FAIRMONT — Atlantic Building Components & Services announced Thursday that it will create more than 100 jobs in the Fairmont area.
The company, headquartered in Moncks Corner, South Carolina, is a truss manufacturer. Renovations to the building on East White Pond Road, which was once home to N7, Munsing Wear and South Robeson Knitting Mills in its history, will begin as early as next week, company chairman Jimmy Broach said.
Fairmont Mayor Charles Kemp called the expansion “a blessing and a very positive step in Fairmont’s growth.”
The company expects to be fully functional by August and will work next week to coordinate hiring efforts, he said. Salaries start at $15 per hour and can exceed $18 per hour.
Broach said the area’s “vibe,” its people, and location near Interstate 95 made Fairmont the perfect fit.
He also said he felt like “God called us here.”
“Atlantic Building Components & Services customers include national and regional residential buildings including DR Horton, Capitol City Homes, Dan Ryan Homes and many more,” according to a joint Robeson County and NC Southeast press release. .
“The company aims to expand its manufacturing capabilities to support undersupplied domestic home building customers. The project would add two roof truss manufacturing lines and one floor truss manufacturing line to the company’s manufacturing presence,” the press release reads.
Deputy County Manager Shelton Hill beamed with joy Thursday as he attended the event.
Hill told The Robesonian the day was special for him, and he remembers starting work aged 16 in the building that once housed South Robeson Knitting Mills. His wife has actually retired from the site, he said.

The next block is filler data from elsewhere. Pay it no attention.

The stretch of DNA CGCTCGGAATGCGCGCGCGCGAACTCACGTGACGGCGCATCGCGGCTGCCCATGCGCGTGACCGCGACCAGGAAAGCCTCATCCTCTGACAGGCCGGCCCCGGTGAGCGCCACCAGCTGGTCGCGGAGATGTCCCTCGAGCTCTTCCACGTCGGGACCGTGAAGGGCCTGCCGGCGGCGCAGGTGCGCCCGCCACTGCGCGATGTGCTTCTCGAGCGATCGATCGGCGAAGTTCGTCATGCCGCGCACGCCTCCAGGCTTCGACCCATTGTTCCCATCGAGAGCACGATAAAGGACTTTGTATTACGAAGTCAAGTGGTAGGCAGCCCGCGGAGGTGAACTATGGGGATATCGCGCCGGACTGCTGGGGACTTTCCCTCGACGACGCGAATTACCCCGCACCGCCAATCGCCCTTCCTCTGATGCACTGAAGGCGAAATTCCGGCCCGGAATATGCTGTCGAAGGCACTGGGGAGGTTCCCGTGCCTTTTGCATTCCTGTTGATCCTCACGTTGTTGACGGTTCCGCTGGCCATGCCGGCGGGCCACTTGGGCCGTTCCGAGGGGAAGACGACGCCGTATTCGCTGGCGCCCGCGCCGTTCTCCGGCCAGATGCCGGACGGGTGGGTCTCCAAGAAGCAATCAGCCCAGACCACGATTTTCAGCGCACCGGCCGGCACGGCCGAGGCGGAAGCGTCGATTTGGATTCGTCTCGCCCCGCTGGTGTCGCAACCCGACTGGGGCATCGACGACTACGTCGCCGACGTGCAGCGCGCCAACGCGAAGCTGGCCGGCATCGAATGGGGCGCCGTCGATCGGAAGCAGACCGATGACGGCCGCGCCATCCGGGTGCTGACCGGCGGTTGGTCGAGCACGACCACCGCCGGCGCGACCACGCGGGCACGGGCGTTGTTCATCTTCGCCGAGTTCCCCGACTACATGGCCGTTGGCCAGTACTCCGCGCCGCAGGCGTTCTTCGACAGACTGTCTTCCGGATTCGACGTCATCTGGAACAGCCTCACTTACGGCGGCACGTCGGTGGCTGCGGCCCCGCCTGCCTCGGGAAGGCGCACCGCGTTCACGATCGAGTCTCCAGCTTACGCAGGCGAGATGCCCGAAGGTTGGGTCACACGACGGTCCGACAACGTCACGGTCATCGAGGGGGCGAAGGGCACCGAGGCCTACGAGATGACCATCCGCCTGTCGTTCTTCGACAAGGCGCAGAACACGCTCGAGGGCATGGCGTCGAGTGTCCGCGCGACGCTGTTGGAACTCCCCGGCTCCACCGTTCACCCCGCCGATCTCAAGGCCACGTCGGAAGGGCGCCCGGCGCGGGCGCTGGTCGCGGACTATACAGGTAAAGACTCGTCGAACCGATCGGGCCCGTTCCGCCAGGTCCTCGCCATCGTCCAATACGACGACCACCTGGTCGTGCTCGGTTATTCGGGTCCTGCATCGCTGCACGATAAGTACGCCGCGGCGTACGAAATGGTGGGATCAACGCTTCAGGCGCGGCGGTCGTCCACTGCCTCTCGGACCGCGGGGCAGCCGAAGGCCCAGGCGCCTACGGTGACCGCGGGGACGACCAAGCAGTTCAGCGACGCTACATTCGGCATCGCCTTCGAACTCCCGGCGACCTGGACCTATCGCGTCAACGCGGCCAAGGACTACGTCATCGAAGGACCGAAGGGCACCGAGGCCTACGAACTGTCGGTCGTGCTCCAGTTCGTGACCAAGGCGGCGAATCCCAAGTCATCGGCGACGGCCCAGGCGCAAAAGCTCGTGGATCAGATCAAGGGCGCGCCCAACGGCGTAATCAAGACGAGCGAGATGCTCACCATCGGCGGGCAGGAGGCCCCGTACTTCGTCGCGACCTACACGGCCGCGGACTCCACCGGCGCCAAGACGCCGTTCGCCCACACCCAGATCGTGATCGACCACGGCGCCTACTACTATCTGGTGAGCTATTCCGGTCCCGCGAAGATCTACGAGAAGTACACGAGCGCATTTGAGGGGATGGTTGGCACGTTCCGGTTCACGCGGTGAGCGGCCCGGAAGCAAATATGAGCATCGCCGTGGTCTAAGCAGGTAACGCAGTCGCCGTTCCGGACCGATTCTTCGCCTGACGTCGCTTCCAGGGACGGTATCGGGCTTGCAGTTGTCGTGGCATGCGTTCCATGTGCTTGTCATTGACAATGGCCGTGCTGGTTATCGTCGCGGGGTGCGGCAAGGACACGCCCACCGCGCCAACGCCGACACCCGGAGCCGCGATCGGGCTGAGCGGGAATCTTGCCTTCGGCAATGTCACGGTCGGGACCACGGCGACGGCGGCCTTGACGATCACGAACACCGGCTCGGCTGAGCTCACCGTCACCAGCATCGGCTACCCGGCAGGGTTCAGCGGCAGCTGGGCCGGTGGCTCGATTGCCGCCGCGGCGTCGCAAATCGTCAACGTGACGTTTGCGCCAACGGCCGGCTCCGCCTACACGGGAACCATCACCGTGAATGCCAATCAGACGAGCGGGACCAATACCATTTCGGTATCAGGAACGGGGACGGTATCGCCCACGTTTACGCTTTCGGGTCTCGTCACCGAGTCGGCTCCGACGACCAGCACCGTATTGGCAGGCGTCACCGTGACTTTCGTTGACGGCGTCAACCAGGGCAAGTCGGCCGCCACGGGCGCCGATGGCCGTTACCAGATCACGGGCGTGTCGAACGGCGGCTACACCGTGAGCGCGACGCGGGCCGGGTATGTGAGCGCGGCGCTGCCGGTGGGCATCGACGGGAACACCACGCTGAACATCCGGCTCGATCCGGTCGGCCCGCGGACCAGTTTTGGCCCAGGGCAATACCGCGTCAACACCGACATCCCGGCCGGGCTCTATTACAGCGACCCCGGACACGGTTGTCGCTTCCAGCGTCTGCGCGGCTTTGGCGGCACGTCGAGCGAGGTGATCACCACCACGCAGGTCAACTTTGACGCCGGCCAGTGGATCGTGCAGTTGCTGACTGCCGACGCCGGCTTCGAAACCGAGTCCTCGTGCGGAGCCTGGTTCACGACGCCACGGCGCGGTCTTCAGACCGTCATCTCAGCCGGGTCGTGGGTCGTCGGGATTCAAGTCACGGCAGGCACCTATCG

“I’m thrilled,” he said of the building’s new use.
Jimmy and his wife Laura were warmly welcomed on Thursday as Robeson County Economic Director Channing Jones and Robeson County Board of Commissioners Wixie Stephens presented them with gift baskets to welcome them.
Jimmy also received a wooden bowl made from a tree that once stood over the state capitol for decades until lightning struck. The bowl was a state ceremonial gift presented by Commerce Finance Center Director Mark Poole as a “symbol of craftsmanship and excellence to celebrate these qualities in your business”.
Poole said with the expansion, more than $5 million would flow into the local economy.
He also said the company’s expansion to the Fairmont site would not have been possible without “the commitment of local leaders.”
State and local leaders were also recognized and thanked for their efforts in the project.
“We’ve always relied on great partners to win new business and create jobs, but this project required a particularly long list of allies and advocates,” said Channing Jones, executive director of the county’s Office of Economic Development. of Robeson in the press release.
Among the agencies that partnered to make the project possible were Robeson Community College, the NC Rural Infrastructure Authority, the Economic Development Partnership of North Carolina, the Robeson County Committee of 100, NC’s Southeast, and the North Carolina Department of Commerce, according to the press release.
Jones also thanked Womble Bond Dickinson (US) LLP for playing “an integral role in bringing this project to the finish line.”
“Through the collaborative effort of this team, Atlantic Building Components will receive $1,045,000 million in Job Development Capital Grant (JDIG) funds to renovate the property as needed, as well as $136 $500 in training dollars through NC Community College System Custom Training. Program, and $500,000 is pending for the reuse of RIA buildings,” the statement read.
Poole said in 2021, Robeson County attracted $26.6 million in investment and more than 300 jobs. The state created more than 24,000 new jobs during this period. Governor Roy Cooper announced the creation of 16,400 new jobs statewide in 2022.
Poole also said the manufacturing sector accounts for 16% of the state’s gross domestic product, worth more than $96 billion a year.
“I look forward to many successful years of growth from this business,” Broach said Thursday.
Contact Jessica Horne at 910-416-5165 or by email at [email protected]